WHAT IT IS
Voter fraud is illegal interference with the process of an election.
Voter fraud can help or hinder candidates by providing more or fewer illegal votes for the individual.
There is no data to prove, nor evidence of, widespread voter fraud in the United States. [ProPublica]
WHY IT MATTERS
CIVICS: If present, voter fraud undermines American democracy.
U.S. election laws date back to Article 1 of the U.S. Constitution. This allows states to oversee federal elections. Many Constitutional amendments and federal laws to protect voting rights have been passed since then, including criminalizing forms of voter fraud. [USA.gov]
SOCIAL: Many believe the voter fraud myth is used to scare voters and undermine trust in our democratic process. Those who believe the false claim of voter fraud are now questioning if we should change our voting system.
There is no data to prove, or evidence of, widespread voter fraud. [ProPublica]
- The Election Integrity Commission found no evidence of widespread voter fraud. [U.S. News and World Report]
- Claims of voter fraud have since been disproven multiple times for his false statements about voter fraud. [PBS], [The Washington Post]
- Instances of voter fraud are factually extremely low and do not affect elections. [PBS]
- Read more research from the Brennan Center for Justice, debunking the voter fraud claim.
Some believe the commissions and new laws will discourage people from voting. [NPR]
Invasion of privacy
Some believe the commission was unconstitutional by demanding private information of the 200 million registered voters in the U.S. [Slate]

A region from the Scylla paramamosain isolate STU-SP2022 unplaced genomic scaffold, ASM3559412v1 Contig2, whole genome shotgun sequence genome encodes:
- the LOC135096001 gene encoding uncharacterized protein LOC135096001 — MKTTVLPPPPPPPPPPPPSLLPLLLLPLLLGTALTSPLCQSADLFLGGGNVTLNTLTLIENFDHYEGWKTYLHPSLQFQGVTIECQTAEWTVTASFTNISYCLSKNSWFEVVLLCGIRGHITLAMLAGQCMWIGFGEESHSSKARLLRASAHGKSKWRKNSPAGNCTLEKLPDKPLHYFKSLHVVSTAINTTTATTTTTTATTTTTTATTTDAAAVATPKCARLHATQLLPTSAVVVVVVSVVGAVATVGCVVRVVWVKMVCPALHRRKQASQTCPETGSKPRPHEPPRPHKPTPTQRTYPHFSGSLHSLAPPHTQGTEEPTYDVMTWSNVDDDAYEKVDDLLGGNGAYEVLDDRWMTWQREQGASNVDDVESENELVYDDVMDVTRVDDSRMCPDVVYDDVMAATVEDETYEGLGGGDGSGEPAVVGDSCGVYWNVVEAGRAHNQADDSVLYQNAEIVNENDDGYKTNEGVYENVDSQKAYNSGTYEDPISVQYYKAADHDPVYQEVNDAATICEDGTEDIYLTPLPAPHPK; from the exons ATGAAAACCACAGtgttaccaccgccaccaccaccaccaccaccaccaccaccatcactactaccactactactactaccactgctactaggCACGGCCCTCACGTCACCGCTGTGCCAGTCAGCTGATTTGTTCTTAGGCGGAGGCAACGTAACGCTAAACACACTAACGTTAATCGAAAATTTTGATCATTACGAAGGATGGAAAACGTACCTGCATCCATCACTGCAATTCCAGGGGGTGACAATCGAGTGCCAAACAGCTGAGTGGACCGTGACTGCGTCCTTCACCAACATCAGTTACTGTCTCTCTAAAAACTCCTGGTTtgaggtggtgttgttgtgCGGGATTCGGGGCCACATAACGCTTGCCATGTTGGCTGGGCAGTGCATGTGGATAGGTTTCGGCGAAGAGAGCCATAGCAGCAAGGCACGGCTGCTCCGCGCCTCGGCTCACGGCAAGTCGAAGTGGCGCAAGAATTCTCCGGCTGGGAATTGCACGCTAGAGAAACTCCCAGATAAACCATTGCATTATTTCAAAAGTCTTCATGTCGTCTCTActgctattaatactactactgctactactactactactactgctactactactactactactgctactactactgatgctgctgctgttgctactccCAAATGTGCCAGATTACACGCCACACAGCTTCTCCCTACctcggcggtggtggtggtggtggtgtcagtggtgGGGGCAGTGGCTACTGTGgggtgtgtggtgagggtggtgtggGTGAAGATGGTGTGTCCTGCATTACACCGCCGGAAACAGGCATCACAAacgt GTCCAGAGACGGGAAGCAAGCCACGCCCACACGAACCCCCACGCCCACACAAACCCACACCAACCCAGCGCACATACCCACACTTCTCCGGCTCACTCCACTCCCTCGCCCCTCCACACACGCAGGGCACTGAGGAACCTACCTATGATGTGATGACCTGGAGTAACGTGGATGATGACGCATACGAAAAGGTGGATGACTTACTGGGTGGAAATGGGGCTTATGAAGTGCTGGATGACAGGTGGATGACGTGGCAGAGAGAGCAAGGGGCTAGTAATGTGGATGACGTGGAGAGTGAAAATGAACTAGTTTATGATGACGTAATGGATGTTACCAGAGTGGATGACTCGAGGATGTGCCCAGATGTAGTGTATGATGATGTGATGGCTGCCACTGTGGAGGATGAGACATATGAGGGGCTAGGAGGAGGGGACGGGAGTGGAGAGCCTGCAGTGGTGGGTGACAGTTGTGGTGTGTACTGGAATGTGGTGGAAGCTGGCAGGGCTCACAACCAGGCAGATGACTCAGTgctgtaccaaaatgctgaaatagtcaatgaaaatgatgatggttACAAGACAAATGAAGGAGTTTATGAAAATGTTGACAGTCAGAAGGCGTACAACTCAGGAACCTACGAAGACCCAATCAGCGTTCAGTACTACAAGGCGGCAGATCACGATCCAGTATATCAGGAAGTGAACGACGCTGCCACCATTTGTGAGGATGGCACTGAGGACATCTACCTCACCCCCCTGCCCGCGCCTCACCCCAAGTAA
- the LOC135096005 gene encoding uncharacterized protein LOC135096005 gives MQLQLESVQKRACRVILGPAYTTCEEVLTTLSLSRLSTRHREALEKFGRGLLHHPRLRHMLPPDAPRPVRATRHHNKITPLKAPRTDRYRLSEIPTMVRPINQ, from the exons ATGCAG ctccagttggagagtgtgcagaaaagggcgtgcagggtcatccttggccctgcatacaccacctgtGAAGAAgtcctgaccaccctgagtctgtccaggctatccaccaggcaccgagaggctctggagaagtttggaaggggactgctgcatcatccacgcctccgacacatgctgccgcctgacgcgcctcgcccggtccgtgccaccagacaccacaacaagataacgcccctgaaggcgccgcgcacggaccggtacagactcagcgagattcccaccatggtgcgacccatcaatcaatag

Flaws in the system
Widespread voter fraud has been debunked several times by independent research.
Voter fraud is not present in the U.S., but some believe the voting system still has its flaws.
Some believed the Election Integrity Commission to be a step toward correcting those flaws. [The Los Angeles Times]
One is enough
Supports of reform argue that any amount of voter fraud is grounds for new rules and restrictions. [NBC News]
Some believe the Election Integrity Commission was simply on a fact-finding mission and was not trying to access data that is not already available through public records.
WHERE WE ARE NOW
President Trump has claimed, "the same person votes many times" [NPR], that the voting system "is rigged" [The New York Times], and that voter fraud is the reason he lost the popular vote. [New York University School of Law]
President Trump set up an Election Integrity Commission that requested all 50 states and D.C. to submit information on everyone who voted in elections from 2006 onward. [The Washington Post]
- Information requested was voter name, address, date of birth, party affiliation, last four digits of social security numbers, and voter history. [The Washington Post]
- The American Civil Liberties Union (ACLU) sued the commission, citing their belief that the request breaks federal laws. [Reuters]
- The Election Integrity Commission has found no evidence of widespread voter fraud. [U.S. News]
The commission has since shut down due to legal challenges. [NPR]
THINGS TO THINK ABOUT
- Why does voter fraud undermine democracy?
- Read a report from ProPublica on how President Trump is misrepresenting data to support his fraud claims.
- Read "Debunking the Voter Fraud Myth" or "10 Voter Fraud Lies Debunked" from the Brennan Center for Justice.
- Read the full list of states that either refused or complied with the request for voter data. [PBS]
- 2018 midterms: North Carolina's House of Representatives election was plagued with "fraudulent activities" by Republican Mark Harris. He used a variety of illegal voter fraud tactics to win the election. [NPR]